Abdi Soltani, Executive Director of the ACLU of Northern California, recently spoke out in a Q&A to The Recorder about his future work after the election and what it means for Californians. You can meet him at our upcoming program on Wednesday, December 7th, Do We Have What We Need to Protect Our Communities?.
This article originally appeared in The Recorder. Read the full article here.
Q: What was your reaction as the presidential election results came in the night of Nov. 8?
A: On my mind were the extremely troubling campaign promises Donald Trump made throughout his campaign. We have now elected a candidate whose policy proposals, should they be enacted, will be plainly unlawful and unconstitutional. This summer, the ACLU released the "Trump Memos," analyzing Donald Trump's positions and finding that his proposals violate the First, Fourth, Fifth, Eighth and 14th amendments of the U.S. Constitution.
Q: What happened when you arrived at the ACLU office Wednesday morning?
A: We gathered for a staff meeting and we reflected on the election together. On one wall of our conference room we have a mural that illustrates decades of critical battles for civil rights and civil liberties in California. We talked about our clients, who over the years have faced government overreach and oppression and have been willing to challenge the violation of their rights in the court of law. Their courage, their tenacity and their history of standing up for their beliefs will inspire us in the months and years to come.
Q: What has been the response from the public?
A: It's time to fight. People are looking for ways to get involved. In the days since the election, over 1,100 people have signed up to volunteer at the ACLU of Northern California affiliate alone. We'll also be working with volunteers to connect them with local organizations that are doing crucial work and could also utilize the skills and time of folks who are eager to help.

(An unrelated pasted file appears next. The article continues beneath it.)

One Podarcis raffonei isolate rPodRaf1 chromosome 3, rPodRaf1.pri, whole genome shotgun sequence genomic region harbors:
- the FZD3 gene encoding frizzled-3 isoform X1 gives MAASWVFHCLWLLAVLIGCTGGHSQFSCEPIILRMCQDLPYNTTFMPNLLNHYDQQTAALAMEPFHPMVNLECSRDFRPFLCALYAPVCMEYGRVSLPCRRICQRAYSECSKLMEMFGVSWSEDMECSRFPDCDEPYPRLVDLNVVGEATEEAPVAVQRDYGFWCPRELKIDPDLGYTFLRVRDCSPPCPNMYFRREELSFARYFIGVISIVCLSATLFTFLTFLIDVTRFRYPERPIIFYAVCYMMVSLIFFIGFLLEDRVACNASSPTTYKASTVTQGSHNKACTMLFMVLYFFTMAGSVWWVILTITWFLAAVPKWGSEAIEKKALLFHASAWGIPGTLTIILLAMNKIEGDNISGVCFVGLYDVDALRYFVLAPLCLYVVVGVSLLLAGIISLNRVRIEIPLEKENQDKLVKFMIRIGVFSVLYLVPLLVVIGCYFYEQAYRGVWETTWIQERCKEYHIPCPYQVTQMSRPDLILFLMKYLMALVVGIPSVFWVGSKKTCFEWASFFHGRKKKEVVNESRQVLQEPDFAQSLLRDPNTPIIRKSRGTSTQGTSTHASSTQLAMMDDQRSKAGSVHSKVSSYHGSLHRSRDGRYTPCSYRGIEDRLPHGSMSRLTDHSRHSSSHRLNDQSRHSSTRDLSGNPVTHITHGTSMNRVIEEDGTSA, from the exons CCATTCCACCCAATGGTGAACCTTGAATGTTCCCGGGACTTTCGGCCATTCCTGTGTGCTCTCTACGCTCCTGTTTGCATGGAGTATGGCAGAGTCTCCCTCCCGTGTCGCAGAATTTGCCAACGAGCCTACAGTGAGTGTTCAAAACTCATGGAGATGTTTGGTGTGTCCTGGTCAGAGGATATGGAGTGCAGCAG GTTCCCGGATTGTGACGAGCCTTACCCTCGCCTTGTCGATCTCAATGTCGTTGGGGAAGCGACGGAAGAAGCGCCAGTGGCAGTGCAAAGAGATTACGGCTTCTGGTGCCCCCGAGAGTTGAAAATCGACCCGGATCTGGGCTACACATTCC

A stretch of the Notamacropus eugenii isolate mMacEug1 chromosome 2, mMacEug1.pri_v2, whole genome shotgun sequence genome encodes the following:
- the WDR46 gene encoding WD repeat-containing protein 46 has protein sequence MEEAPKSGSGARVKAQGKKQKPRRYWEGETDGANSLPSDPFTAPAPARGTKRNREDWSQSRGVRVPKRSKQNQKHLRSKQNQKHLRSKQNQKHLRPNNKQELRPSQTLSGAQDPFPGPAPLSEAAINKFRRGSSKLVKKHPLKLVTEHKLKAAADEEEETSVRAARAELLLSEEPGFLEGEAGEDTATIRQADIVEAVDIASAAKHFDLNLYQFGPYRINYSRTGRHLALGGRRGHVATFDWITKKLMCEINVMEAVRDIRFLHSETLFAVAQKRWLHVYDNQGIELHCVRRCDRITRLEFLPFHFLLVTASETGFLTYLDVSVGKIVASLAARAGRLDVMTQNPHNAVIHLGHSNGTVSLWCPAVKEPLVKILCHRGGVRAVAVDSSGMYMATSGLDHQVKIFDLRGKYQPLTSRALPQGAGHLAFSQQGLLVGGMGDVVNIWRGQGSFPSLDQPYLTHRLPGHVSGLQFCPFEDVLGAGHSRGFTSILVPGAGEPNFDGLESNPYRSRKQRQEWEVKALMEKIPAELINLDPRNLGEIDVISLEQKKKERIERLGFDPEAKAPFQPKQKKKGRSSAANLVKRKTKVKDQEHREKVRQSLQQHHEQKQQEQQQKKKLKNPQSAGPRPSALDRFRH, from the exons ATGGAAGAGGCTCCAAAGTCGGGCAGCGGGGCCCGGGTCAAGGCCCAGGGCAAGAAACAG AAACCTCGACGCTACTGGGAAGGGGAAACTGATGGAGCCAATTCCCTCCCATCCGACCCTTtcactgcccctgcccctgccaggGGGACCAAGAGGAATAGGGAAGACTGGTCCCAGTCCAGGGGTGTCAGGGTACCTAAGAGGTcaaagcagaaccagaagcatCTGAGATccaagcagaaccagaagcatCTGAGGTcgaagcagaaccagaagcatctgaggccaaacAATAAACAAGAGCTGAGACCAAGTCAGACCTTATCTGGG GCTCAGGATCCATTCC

We recently did a survey of our online supporters, and they reported being most interested in seeing calls to action right now. It's incredibly inspiring to see that Californians are ready to fight for each other and for the rights of people throughout our country.
At the national level, we have seen a renewed sense of urgency from hundreds of thousands of Americans to protect civil liberties. This is the greatest outpouring of support for the ACLU in our nearly 100-year history. All of this support will be put to good use protecting the rights of all Americans.
Q: ACLU executive director Anthony Romero has said that challenging Trump policies will be "the fight of our lives." What does that mean for the Northern California office?
A: In the days and weeks to come, we will be working to ensure that Californians and people across the country know their rights and how to exercise them. It's important that we bolster our local and state laws, while protecting Californians from unconstitutional federal policies.
We work on a broad range of issues here in Northern California, and we will continue to do so. But in particular, we will be prepared for any attempts to create a dragnet deportation force in California. At the local level, law enforcement needs to make sure it's avoiding unconstitutional entanglements with [U.S. Immigration and Customs Enforcement] and a system of mass deportations.
We are also keeping a particularly watchful eye on the proposed ban levied against Muslims entering the United States, and the potential for increased government surveillance and discrimination against American Muslims.